Having four additional non-Jewish faces at our table for Passover posed a new dynamic. While my parents and grandmother had met John's brothers and their wives in various social settings throughout the years, this particular group had never dined together for a formal meal. Before the guests arrived at my parents' house, I wondered: With more Catholics than Jews seated around the table, would our family's Passover seem different this year? How would I feel while reciting the Four Questions in front of people who had never heard these questions before? What would John's brothers and sisters-in-law think of our traditional Passover foods? And, how would they react to my family's eccentricities, which always seemed to be magnified at this particular holiday?

Inevitably, light-hearted squabbles, ranging from when to serve the bitter herbs to the appropriate vegetable to dunk into salt water were repeated each year at my family's seder table. Grandma, having been raised in an Orthodox home, felt we should run the seder her way; Dad, however, had a different approach, based on the customs his parents had followed, and Mom just tried to keep the peace with a knowing smile. John and I always found the family bickering quite amusing, but would our new Passover guests walk away thinking my family was just plain weird?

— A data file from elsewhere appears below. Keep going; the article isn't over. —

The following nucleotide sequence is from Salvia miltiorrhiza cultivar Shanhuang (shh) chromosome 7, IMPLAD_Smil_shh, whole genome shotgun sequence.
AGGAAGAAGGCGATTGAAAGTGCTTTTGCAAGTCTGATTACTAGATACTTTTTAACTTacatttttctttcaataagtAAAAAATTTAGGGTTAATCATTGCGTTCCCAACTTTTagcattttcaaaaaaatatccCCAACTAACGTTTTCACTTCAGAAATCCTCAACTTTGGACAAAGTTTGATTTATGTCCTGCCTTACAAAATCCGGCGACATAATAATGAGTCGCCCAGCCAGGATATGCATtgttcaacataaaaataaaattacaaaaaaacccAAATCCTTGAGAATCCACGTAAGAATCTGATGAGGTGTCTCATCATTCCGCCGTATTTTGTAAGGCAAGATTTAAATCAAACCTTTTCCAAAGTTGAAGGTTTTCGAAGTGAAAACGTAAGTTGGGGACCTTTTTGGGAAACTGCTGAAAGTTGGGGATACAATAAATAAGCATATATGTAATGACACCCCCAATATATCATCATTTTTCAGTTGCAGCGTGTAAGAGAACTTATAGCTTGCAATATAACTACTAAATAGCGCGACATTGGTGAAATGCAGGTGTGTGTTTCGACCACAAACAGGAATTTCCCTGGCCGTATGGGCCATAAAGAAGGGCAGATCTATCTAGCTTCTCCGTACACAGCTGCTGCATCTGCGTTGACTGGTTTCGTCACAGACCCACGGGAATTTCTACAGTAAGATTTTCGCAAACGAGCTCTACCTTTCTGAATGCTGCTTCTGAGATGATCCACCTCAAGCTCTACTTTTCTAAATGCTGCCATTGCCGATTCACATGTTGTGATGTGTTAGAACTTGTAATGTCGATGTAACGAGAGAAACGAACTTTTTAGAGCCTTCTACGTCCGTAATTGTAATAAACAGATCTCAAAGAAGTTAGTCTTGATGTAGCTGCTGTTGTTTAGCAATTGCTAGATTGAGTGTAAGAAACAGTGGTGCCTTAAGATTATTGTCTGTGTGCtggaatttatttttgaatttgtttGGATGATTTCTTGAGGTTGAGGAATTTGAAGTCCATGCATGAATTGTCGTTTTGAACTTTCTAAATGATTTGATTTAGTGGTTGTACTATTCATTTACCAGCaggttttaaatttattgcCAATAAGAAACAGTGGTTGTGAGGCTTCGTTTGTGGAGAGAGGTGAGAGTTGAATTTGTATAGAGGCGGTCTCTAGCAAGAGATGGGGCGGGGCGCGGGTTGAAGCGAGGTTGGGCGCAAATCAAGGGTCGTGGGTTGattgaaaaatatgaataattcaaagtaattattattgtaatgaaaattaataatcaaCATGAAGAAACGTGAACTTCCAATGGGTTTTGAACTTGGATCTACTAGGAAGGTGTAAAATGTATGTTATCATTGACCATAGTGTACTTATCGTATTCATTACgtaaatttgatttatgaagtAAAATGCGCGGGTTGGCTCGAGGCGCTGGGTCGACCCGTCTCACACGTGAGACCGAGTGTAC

These were not the only questions that loomed in my mind. On a more solemn note, I wondered, how would this Passover feel without Grandpa there? And, wouldn't the gathering of our two families be a difficult reminder of the absence of John's parents from our lives?

Despite my apprehension, the seder was a positive experience for all of us. John's brothers and sisters-in-law were immensely receptive to taking part in it. It didn't matter that the foods were new to them; they tried everything and asked about the symbolism of the seder plate. They participated in the reading of the hagaddah (the book that retells the Passover story), reclined in the customary position at the table, and drank the traditional Manischevitz wine. John's brothers, like John, even wore yarmulkes out of respect for my family's traditions. When it came time for me to read the Four Questions, I realized more than ever their importance: the questions I asked represented the sincere curiosity expressed by our guests throughout the evening. Even my family's squabbles served as an opportunity to teach John's brothers and their wives about Judaism as we engaged in discourse about the varied Passover customs practiced throughout the Jewish Diaspora.